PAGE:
As the COVID-19 crisis ramp up and keep disrupting our daily lives, there is not much one can do but stay at home and remember the time where going out for a drive was a harmless affair. Things have changed now and will be for sometime. But what about the last car you drove? The last time you had a chance to exert your free will of pointing your steering wheel in a desired direction and just setting off. For me it was before the Janta Curfew that took place on the 22nd of March before which I drove the all new 2020 Hyundai Creta. So in the two days I had the car to myself before the lockdown took away our freedom to movement or assembly – the below explains my first drive of the new Creta.
How does it drive?
I know you want to know about this. We all know how it looks and I’ll get to that later. But it’s time to get to the meat and potatoes of this new car. The Hyundai Creta gets three new engine options with the 1.5-litre petrol/diesel mills and the sportier 1.4-litre petrol unit. These all come with the option of a automatic and manual gearbox expect the 1.4-litre mill that only gets the seven-speed DCT auto as its transmission option. Maybe Hyundai will give it a six-speed manual like the Seltos in a later variant offering, who knows? So what did we drive? Well it was the diesel option for our first drive of this all new Creta. And it came with the six-speed manual transmission. And I don’t mind that configuration at all. It’s only boring. Okay don’t get me wrong, let me clear somethings up. 115bhp feels adequate. You want to put your foot down? Go right ahead and do it but don’t expect furious acceleration. The 250Nm of torque gives provides decent pick up and also has you covered though the 4000rpm mid-range but by the time you are reaching triple digit speeds the power is backing off. You realize this car does not really want to do this. Obliviously one can turn off the ESP and make it misbehave while having some tyre spinning fun but you don’t do that in this car. You see, the Creta diesel might not be in hurry to achieve a top speed but once its there and this car settles in a cruise at a decent highway speed it’s comfortable. Just like it’s predecessor. No niggles. There is decent involvement from the higher gears to indulge you in up-shifting and downshifting between fifth and sixth gears for overtakes. The NVH levels are contained far better than any car in the segment plus the 17-inch wheels feel just right on the road over almost any kind of surface.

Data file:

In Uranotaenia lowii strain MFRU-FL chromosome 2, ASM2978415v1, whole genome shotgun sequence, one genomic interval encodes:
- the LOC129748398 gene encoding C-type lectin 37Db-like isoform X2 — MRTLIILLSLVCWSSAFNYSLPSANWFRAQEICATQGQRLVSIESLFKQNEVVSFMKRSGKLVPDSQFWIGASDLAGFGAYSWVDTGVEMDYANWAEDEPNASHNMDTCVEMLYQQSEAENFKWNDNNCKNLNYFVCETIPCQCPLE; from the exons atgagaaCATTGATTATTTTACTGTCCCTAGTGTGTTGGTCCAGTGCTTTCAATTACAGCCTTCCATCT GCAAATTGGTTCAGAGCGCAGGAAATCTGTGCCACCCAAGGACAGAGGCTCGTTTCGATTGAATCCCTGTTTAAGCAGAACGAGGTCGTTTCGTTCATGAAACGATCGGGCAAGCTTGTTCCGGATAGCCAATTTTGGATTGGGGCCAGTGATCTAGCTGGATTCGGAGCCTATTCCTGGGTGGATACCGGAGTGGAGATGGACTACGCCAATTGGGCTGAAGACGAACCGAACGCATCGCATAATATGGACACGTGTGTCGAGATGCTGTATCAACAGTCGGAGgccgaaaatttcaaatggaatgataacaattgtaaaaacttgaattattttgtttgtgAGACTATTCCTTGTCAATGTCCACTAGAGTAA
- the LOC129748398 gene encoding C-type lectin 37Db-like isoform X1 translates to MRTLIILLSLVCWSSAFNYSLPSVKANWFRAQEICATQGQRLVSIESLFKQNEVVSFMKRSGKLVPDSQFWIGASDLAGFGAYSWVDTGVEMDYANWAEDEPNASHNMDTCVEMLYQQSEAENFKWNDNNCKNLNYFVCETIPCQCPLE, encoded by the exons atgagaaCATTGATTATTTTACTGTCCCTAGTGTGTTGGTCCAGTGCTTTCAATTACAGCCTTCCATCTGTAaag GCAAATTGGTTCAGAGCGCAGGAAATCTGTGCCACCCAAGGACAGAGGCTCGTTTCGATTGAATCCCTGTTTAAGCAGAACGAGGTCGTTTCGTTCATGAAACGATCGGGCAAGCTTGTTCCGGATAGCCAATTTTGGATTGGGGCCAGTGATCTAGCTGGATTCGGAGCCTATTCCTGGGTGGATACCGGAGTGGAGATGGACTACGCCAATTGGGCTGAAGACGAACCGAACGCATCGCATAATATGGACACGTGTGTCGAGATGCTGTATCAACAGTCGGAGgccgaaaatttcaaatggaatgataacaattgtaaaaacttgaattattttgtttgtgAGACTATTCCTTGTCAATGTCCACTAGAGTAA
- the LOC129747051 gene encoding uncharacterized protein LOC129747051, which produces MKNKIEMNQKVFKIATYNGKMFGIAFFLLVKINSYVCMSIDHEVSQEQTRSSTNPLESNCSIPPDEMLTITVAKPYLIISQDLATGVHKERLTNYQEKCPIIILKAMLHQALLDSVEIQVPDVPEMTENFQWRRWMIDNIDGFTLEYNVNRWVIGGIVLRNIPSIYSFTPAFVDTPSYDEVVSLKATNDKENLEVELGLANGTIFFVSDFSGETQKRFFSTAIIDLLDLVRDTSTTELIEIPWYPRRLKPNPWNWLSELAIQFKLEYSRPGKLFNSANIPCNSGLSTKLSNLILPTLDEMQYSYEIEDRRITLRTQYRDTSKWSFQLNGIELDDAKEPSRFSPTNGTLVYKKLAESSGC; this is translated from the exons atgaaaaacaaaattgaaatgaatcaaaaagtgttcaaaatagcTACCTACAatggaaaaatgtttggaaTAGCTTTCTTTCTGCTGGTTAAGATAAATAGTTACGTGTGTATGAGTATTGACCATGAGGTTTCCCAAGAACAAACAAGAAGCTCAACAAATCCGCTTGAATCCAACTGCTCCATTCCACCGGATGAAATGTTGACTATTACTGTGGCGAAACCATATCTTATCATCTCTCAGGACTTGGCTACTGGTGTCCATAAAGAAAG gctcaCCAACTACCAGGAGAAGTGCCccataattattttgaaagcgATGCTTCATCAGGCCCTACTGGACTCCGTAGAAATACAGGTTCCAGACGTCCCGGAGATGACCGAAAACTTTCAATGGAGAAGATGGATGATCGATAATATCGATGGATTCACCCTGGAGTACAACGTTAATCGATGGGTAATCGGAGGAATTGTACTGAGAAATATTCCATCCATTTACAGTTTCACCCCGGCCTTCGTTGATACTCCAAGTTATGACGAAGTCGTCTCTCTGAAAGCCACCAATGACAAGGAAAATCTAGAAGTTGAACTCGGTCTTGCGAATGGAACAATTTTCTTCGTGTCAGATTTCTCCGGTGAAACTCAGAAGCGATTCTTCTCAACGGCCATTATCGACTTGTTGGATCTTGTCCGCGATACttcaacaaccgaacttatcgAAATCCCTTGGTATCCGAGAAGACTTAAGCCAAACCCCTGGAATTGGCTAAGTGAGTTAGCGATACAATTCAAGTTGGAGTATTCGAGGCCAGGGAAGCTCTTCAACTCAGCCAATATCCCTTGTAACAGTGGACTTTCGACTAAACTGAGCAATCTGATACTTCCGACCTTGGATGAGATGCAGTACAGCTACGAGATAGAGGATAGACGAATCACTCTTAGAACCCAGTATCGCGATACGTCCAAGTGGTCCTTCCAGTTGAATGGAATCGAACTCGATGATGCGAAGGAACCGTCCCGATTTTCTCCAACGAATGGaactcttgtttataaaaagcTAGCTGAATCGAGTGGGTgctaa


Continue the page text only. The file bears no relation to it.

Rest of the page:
Also Read: Hyundai Creta Things We Like
In terms of handling, the new Hyundai Creta with its all new proportions and underpinnings feels a bit more sure footed. The visibility is excellent and the feedback from the steering wheels is more lively too. I should point out that the automatic versions of the Creta have various driving modes between road and rough-road situations to choose from. To round up the driving experience of the diesel Creta – better and predictable. Its continues to be the comfortable mid-size chariot of all chores. Be it traffic, the clutch is light or the highway where you don’t want too much dynamic involvement but yearn for stability and comfort. This is one supple ride.
Looks – Lets talk about it